Chapter 9
Comparing Two Populations: Binomial and
Poisson
9.1
Four Types of Studies
We will focus on the binomial distribution in this chapter. Inthelast(optional)sectionweextend
these ideas to the Poisson distribution.
When we have a dichotomous response we have focused on BT. The idea of Fnite populations
was introduced in Chapter 2 and presented as a special case of BT. In this section it is convenient
to begin with Fnite populations.
The four in the title of this section is obtained by multiplying 2 by 2. When we compare two
populations both populations can be trials or both can be Fnite populations. In addition, as we shall
discuss soon, a study can be
observational
or
experimental
.Comb
in
ingthe
setwod
icho
tom
ie
s
,
we get four types of study, for example an observational studyonFnitepopulations.
It turns out that the math results are (more or less) identicalforthefourtypesofs
tud
ies
,bu
t
the
interpretation
of the math results depends on the type of study.
We begin with an observational study on two Fnite populations. This was a real study per
formed over 20 years ago; it was published in 1988. The Frst Fnite population is undergraduate
men at at the University of WisconsinMadison and the second population is undergraduate men
at Texas A&M University. Each man’s response is his answer to the following question:
If a woman is interested in dating you, do you generally preferforher:toaskyouout;
to hint that she wants to go out with you; or to wait for you to act.
The response ‘ask’ is labeled a success and either of the otherresponsesislabe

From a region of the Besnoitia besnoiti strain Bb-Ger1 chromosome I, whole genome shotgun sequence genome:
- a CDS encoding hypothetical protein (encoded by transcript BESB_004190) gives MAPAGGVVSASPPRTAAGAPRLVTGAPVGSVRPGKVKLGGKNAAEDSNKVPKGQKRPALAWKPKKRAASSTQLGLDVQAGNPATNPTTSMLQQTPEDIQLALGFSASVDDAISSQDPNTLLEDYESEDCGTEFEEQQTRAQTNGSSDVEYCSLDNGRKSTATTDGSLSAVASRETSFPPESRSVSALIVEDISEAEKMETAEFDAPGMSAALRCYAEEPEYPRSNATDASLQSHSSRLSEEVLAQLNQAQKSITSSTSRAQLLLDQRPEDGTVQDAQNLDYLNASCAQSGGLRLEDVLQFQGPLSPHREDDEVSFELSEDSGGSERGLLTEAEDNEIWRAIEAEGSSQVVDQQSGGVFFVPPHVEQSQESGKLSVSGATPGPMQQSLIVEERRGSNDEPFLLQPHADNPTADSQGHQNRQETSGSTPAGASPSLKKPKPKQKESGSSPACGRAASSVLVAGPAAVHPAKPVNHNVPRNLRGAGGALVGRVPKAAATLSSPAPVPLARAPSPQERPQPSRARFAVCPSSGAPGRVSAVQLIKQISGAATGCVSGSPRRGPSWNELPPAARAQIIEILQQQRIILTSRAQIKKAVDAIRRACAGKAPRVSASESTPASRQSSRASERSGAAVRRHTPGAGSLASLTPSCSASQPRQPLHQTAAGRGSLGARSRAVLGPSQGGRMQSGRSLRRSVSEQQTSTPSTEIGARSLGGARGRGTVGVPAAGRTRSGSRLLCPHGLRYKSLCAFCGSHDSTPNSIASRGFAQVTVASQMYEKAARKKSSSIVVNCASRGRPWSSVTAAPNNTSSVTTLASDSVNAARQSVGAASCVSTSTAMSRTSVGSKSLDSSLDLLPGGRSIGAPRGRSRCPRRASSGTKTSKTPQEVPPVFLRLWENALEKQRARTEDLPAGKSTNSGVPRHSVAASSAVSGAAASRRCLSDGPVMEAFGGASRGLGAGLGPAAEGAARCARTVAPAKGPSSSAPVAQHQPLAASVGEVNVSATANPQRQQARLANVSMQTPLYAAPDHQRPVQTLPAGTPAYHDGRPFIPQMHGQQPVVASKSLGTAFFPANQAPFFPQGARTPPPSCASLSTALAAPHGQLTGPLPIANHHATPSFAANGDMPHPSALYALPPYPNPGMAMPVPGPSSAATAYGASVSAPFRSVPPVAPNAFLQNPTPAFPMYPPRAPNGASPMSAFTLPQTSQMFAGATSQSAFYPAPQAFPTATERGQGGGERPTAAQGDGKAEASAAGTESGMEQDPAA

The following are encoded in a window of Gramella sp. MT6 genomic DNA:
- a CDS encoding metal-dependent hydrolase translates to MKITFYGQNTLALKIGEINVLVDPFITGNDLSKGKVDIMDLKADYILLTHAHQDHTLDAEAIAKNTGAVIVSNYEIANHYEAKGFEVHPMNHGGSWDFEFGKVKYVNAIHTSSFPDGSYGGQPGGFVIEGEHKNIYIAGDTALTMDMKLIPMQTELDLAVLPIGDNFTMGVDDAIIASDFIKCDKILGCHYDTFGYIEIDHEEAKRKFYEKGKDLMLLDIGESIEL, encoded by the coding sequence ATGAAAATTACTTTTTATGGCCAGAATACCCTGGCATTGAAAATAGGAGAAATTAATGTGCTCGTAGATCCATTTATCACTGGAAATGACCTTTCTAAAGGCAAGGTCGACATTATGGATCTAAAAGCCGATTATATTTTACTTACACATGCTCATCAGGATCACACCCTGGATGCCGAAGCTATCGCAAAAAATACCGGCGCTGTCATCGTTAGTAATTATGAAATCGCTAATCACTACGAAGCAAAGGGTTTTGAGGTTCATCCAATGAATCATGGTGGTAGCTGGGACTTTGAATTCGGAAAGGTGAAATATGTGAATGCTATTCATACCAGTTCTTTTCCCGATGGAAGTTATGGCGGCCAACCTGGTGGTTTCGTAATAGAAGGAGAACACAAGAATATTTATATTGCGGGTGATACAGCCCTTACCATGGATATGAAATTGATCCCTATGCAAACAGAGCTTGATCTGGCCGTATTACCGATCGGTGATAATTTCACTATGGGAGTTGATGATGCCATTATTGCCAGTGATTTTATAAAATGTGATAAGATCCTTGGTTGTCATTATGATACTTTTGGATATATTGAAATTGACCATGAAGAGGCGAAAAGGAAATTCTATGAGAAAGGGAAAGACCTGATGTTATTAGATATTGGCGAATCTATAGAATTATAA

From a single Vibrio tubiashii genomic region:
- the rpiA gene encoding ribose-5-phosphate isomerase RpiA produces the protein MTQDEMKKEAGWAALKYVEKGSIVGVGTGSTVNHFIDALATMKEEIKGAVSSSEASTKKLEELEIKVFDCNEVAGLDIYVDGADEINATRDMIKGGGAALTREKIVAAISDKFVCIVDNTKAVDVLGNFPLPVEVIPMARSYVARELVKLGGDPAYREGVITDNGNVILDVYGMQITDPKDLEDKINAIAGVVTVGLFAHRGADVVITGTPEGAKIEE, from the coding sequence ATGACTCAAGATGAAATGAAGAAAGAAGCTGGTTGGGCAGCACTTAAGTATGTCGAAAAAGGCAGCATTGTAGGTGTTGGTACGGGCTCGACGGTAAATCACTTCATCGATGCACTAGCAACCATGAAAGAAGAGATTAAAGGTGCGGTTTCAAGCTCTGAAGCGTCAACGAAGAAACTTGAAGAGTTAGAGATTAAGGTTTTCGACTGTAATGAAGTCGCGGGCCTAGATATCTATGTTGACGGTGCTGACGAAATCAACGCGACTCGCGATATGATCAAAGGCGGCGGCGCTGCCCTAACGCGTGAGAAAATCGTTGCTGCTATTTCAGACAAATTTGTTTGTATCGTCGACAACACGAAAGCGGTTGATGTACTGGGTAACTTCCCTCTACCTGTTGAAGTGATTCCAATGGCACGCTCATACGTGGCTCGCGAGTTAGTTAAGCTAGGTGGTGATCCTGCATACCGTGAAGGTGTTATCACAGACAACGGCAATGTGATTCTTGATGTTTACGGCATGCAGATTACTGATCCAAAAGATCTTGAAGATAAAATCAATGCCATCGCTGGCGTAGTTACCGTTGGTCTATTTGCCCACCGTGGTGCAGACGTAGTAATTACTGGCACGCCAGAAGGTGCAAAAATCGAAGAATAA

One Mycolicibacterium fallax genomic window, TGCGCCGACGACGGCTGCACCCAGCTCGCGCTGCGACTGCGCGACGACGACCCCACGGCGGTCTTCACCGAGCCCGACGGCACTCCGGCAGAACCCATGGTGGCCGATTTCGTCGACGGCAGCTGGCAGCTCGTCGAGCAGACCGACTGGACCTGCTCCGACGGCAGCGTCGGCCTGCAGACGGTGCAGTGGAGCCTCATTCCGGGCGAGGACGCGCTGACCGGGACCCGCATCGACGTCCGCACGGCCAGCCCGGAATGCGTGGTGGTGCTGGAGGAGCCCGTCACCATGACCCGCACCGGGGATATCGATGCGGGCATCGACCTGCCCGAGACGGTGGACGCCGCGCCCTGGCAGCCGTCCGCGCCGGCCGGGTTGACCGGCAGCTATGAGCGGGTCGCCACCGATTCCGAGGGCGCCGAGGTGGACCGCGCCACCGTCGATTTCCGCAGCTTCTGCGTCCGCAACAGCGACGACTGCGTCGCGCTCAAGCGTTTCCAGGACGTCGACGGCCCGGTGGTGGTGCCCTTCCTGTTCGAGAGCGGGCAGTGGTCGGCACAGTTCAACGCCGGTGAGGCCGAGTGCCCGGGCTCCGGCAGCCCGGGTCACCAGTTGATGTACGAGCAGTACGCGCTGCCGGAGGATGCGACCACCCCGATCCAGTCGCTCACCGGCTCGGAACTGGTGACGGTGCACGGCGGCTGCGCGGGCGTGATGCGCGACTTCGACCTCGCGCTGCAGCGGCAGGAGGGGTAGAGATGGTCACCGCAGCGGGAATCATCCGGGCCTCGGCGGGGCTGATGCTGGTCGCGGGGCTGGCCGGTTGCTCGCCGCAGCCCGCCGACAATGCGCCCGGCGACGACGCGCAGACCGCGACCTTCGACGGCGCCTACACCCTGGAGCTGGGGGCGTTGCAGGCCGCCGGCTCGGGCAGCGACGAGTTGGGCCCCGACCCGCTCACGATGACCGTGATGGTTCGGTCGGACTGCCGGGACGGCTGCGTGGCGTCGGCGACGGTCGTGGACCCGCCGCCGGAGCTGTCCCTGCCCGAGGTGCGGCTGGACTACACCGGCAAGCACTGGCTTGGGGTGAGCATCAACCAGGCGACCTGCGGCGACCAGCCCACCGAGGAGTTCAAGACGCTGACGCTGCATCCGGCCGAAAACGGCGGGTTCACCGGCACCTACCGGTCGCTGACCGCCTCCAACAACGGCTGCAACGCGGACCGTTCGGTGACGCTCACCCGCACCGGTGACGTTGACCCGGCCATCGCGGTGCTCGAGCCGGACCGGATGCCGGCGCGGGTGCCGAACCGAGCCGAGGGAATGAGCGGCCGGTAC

ledafa
ilure
.The
purpose of the study is to compare the proportion of successesatW
isconsinwiththeproportionof
successes at Texas A&M.
The two populations obviously Ft our deFnition of Fnite populations. Why is it called ob
servational? The dichotomy of observational/experimenta
lreferstothe
control
available to the
researcher. Suppose that Matt is a member of one of these populations. As a researcher, I have
control over whether I have Matt in my study, but I do
not
have control over the population to which
91
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View Full DocumentTable 9.1: Responses to the Dating Study.
Observed Frequencies
Row Proportions
Prefer Women to:
Prefer Women to:
Population
Ask
Other
Total
Ask
Other
Total
Wisconsin
60
47
107
0.56
0.44
1.00
Texas A&M
31
69
100
0.31
0.69
1.00
Total
91
116
207
he belongs. The variable that determines to which populationasubjectbelongs,isoftencalledthe
study factor
.Thus
,inthecu
r
ren
ts
tudy
,thes
tudyfac
to
risschoo
la
t
tended and it has two
levels
:
Wisconsin and Texas A&M. This is an observational factor, sometimes called, for obvious reasons,
aclassi±cationfactor
,becauseeachsubjectisclassi±edaccording to his school.
Table 9.1 presents the data for this
Dating Study
.
Next, we have an example of comparing ±nite populations in an experimental study. Medical
researchers were searching for an improved treatment for persons with
Crohn’s Disease
.T
h
e
y
wanted to compare a new drug therapy,
cyclosporine
,toaninertdrug,calleda
placebo
.
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 Fall '11
 hanlon
 Binomial, Poisson Distribution, Dating Study

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